In 2019, nearly a third of all Canadian medical cannabis users were senior citizens, according to a new study by the Sunnybrook Health Sciences Center in Toronto.
Sunnybrook researchers conducted this new study to track the rate of medical cannabis use among older Canadians. The research team gleaned their data from patient surveys collected by a commercial medical cannabis provider between October 2014 and October 2020. Out of all the medical marijuana patients who responded to the surveys during those years, 9,766 were over the age of 65.
In 2017, the researchers found that senior citizens accounted for 17.6 percent of all medical marijuana users who responded to the survey. The following year, that proportion grew to 26.7 percent, and by 2019, 31.2 percent of all medical marijuana users were senior citizens. In 2020, the proportion of senior citizens declined back to 22.7 percent, but this data may have been thrown off by the fact that fewer people actually answered this survey in 2020 than did in 2019.
The study reports that CBD is the most popular cannabis choice for older Canadians. Nearly half (45.2 percent) of seniors said that CBD was the only form of cannabis they used, while another 30.5 percent said they used CBD along with small concentrations of THC. Most seniors also said they preferred using higher doses of cannabis oil formulations.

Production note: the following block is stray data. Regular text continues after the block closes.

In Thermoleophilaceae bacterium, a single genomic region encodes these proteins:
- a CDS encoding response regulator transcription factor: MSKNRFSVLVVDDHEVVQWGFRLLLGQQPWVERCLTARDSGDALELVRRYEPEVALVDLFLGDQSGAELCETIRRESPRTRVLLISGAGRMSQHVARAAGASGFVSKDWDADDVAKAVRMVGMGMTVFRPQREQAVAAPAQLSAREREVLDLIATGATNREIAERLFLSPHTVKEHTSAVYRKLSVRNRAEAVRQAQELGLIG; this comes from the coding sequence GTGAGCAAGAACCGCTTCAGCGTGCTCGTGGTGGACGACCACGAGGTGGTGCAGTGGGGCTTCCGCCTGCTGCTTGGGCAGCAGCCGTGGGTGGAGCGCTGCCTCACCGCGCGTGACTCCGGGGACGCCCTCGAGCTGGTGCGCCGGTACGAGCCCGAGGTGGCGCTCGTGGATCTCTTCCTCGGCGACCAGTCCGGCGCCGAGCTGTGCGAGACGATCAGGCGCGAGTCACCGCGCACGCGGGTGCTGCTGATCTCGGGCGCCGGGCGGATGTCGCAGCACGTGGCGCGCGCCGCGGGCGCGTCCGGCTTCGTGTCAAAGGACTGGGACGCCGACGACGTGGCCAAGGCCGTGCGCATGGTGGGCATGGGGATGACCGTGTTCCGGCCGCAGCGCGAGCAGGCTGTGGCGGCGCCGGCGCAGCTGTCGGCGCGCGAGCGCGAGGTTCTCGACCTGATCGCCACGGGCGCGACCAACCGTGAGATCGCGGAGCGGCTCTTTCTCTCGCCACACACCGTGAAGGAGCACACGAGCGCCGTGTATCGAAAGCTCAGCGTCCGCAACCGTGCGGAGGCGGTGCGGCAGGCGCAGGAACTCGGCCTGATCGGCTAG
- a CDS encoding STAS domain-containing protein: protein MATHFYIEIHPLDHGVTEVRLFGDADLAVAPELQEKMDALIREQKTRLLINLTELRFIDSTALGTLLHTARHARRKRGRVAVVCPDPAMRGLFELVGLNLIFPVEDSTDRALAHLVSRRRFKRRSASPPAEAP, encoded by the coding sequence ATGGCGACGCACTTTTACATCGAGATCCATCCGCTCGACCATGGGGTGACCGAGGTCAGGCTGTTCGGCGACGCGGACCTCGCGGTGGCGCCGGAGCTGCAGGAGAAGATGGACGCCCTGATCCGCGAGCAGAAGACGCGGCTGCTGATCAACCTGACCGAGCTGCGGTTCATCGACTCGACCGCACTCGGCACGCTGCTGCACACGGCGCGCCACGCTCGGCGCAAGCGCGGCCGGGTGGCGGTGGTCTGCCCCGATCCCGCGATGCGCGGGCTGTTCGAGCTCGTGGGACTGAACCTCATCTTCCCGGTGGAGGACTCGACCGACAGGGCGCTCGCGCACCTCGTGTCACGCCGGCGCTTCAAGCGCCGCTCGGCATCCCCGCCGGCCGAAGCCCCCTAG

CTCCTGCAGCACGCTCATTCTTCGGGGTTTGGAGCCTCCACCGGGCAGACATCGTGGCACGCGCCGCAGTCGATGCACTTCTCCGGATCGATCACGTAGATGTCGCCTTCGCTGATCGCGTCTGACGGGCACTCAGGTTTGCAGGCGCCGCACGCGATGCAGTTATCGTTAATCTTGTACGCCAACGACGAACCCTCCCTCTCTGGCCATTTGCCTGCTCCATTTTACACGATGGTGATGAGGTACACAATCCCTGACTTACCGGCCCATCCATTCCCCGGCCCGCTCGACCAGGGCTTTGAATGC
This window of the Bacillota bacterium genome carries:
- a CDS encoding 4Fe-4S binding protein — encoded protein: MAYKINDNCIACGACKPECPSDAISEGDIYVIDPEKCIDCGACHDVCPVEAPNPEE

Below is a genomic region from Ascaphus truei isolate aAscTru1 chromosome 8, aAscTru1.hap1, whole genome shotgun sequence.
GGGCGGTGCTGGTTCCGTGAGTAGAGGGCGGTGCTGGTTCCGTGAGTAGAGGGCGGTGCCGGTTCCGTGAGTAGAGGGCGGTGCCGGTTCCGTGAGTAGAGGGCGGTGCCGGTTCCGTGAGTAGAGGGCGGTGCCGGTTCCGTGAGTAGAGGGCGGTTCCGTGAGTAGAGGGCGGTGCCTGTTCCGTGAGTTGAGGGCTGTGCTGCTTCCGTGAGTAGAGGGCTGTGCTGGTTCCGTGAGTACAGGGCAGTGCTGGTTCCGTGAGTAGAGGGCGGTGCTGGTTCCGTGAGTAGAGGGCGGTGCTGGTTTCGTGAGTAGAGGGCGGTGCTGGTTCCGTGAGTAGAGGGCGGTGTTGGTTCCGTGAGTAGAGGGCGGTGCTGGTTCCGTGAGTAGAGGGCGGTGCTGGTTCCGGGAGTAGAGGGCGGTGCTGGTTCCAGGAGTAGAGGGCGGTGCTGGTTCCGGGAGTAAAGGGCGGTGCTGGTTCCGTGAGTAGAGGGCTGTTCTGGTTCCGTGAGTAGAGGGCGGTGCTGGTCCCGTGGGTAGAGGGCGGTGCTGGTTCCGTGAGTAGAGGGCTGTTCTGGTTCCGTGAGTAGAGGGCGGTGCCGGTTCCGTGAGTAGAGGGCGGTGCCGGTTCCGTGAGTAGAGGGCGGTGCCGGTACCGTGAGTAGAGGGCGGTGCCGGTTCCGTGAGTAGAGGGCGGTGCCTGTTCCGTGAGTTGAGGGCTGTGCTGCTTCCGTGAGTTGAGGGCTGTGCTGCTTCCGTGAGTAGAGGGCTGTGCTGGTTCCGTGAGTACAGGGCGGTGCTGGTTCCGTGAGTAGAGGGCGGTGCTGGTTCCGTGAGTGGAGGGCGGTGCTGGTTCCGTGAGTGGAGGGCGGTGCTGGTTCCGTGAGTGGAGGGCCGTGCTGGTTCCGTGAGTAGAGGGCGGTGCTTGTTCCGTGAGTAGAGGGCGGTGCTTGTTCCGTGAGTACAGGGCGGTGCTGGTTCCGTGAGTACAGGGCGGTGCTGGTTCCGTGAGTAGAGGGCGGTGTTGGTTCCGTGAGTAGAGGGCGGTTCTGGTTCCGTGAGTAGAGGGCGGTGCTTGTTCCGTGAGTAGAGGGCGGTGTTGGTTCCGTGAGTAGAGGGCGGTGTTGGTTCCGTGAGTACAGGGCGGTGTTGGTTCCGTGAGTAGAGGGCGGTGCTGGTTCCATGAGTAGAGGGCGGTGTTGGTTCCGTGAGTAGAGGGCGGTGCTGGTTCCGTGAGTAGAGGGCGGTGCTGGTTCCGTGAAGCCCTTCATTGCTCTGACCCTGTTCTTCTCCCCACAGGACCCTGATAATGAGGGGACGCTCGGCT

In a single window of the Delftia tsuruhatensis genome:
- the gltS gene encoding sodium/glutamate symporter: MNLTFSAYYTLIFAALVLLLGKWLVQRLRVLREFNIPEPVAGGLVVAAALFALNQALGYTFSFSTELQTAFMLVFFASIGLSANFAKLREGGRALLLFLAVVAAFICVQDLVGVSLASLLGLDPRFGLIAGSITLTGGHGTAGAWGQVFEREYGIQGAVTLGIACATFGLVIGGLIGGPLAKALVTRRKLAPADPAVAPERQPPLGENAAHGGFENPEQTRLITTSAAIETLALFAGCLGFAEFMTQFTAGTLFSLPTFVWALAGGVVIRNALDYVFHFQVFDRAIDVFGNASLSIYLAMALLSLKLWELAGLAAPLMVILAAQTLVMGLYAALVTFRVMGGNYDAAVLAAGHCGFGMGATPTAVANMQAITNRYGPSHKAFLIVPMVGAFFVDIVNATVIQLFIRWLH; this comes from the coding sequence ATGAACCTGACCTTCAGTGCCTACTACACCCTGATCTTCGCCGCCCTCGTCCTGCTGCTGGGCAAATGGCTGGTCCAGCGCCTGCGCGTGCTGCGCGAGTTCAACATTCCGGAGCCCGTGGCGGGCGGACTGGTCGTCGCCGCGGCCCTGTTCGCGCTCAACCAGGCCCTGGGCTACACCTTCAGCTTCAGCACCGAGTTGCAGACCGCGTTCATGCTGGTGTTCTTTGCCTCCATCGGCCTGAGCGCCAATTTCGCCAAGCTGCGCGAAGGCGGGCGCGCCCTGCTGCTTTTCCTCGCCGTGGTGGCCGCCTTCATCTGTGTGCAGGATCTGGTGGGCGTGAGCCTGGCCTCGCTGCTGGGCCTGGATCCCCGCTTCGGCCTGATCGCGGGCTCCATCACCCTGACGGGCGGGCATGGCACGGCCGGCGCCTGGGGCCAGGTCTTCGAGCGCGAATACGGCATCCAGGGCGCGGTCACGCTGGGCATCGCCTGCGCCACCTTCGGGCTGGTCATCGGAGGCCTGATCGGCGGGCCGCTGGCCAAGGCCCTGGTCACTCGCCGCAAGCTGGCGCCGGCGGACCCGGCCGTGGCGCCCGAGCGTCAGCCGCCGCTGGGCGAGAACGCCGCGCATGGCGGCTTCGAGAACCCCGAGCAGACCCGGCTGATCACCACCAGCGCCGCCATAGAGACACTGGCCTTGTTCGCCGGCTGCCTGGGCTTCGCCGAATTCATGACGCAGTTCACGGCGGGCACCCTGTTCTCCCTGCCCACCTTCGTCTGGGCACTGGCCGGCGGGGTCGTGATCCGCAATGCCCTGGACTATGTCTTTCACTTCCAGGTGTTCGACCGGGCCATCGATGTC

The survey also asked respondents to report their use of other medications, and a large proportion of seniors said they were using opioids or other painkillers. Specifically, 44.5 percent were taking over-the-counter analgesics, 28.3 percent were using prescription opioids, and 24.5 percent were taking anti-inflammatory drugs. Over 40 percent of seniors said that once they started using medical pot, they were able to reduce their dosages of opioid medications, though.
Seniors also reported using other drugs, including antidepressants and benzodiazepines. Study author Krista L. Lanctôt, PhD, senior scientist, Sunnybrook Health Sciences Center, told Medscape Medical News that this information could be cause for concern because doctors do not fully understand how these drugs interact with cannabis in older adults.
“Cannabis effects may differ in older adults due to altered metabolism, comorbidities, and use of concurrent medications,” Lanctôt told Medscape. The study also reported that some of the older patients reported suffering from dizziness or drowsiness after using cannabis. The study authors caution that these symptoms “call for studies of adverse effects in older adults where falls and driving impairments are of concern.”
Nearly a third of all senior citizens in the survey reported that medical cannabis helped reduce their pain-related symptoms by 50 percent or more. Many of the patients also reported improvements in sleep and overall mood after beginning to use medical pot. Around 15 to 20 percent of seniors did report that pot had no effect on them, or even made their symptoms worse, though.
The findings of this study back up prior research finding that medical cannabis use is increasing in adults over 65. An older Canadian study found that ten times as many seniors were using pot in 2019 than in 2012, and an American study found that seniors’ pot use grew by as much as 75 percent between 2015 and 2018.
Another study reported that over a quarter of all seniors were able to completely quit using opioids after starting to use medical cannabis, and dozens of other studies have linked access to medical cannabis to reductions in opioid use and abuse.